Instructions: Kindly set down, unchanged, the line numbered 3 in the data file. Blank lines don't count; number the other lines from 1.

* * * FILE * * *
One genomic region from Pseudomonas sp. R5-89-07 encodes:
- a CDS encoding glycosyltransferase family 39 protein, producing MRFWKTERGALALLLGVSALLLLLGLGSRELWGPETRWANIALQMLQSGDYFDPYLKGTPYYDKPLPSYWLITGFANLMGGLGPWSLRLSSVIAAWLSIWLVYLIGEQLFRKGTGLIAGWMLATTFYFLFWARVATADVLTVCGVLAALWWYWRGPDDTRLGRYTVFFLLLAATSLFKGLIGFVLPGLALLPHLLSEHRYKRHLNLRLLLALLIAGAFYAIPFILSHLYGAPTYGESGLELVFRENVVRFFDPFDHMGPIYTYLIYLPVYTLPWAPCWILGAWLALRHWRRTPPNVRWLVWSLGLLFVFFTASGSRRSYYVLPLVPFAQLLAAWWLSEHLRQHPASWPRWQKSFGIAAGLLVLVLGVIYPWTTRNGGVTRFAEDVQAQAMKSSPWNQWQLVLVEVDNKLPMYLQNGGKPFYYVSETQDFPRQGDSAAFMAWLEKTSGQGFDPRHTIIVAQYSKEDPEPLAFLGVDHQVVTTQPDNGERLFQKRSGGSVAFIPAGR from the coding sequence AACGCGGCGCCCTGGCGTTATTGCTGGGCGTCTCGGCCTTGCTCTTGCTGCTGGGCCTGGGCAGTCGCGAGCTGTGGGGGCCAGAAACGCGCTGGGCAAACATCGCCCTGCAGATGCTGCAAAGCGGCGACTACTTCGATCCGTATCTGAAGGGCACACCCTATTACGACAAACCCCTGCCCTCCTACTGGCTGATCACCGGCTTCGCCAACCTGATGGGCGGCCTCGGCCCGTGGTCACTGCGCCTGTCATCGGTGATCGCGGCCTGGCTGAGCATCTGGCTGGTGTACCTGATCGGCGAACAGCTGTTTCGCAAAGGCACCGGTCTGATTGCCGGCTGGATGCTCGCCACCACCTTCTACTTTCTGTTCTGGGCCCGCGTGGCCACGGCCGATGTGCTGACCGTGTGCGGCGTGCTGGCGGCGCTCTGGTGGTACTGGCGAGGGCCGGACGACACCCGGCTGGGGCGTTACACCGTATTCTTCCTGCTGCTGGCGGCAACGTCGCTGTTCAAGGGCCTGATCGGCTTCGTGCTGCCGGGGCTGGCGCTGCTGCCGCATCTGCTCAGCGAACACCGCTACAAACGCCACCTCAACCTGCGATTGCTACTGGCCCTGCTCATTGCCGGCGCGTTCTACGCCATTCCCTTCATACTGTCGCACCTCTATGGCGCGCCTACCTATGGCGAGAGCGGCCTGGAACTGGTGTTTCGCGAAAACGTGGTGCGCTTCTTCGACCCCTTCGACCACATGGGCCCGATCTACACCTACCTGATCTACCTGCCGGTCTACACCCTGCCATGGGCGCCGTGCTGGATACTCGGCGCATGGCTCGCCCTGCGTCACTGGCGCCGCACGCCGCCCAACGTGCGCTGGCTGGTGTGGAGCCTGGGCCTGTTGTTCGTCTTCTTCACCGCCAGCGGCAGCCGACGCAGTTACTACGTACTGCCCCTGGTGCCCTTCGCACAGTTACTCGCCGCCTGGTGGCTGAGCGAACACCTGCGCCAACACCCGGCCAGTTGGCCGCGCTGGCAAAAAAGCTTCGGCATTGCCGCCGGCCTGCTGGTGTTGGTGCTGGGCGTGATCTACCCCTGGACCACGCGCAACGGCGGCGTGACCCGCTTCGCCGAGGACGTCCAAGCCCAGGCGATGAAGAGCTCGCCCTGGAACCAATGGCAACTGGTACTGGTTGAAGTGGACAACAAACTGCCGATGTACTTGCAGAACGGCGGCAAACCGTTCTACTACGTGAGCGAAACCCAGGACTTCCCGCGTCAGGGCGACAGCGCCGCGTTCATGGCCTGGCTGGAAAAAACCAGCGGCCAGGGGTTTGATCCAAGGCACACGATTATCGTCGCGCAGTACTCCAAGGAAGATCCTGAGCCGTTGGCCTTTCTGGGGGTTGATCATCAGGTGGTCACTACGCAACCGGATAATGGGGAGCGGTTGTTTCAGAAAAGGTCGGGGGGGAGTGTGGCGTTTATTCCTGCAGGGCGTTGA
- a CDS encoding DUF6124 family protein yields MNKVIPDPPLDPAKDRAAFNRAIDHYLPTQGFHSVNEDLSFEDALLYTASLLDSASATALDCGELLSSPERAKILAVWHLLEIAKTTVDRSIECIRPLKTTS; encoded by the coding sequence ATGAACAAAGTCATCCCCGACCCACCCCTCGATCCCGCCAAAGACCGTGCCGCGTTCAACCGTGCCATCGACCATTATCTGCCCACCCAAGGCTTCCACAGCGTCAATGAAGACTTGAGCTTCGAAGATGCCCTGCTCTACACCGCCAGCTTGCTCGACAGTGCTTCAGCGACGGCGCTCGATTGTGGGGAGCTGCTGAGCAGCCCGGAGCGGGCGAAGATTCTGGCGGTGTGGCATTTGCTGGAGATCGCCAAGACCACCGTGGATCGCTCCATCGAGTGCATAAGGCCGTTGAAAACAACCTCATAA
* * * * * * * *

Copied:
- a CDS encoding DUF6124 family protein yields MNKVIPDPPLDPAKDRAAFNRAIDHYLPTQGFHSVNEDLSFEDALLYTASLLDSASATALDCGELLSSPERAKILAVWHLLEIAKTTVDRSIECIRPLKTTS; encoded by the coding sequence ATGAACAAAGTCATCCCCGACCCACCCCTCGATCCCGCCAAAGACCGTGCCGCGTTCAACCGTGCCATCGACCATTATCTGCCCACCCAAGGCTTCCACAGCGTCAATGAAGACTTGAGCTTCGAAGATGCCCTGCTCTACACCGCCAGCTTGCTCGACAGTGCTTCAGCGACGGCGCTCGATTGTGGGGAGCTGCTGAGCAGCCCGGAGCGGGCGAAGATTCTGGCGGTGTGGCATTTGCTGGAGATCGCCAAGACCACCGTGGATCGCTCCATCGAGTGCATAAGGCCGTTGAAAACAACCTCATAA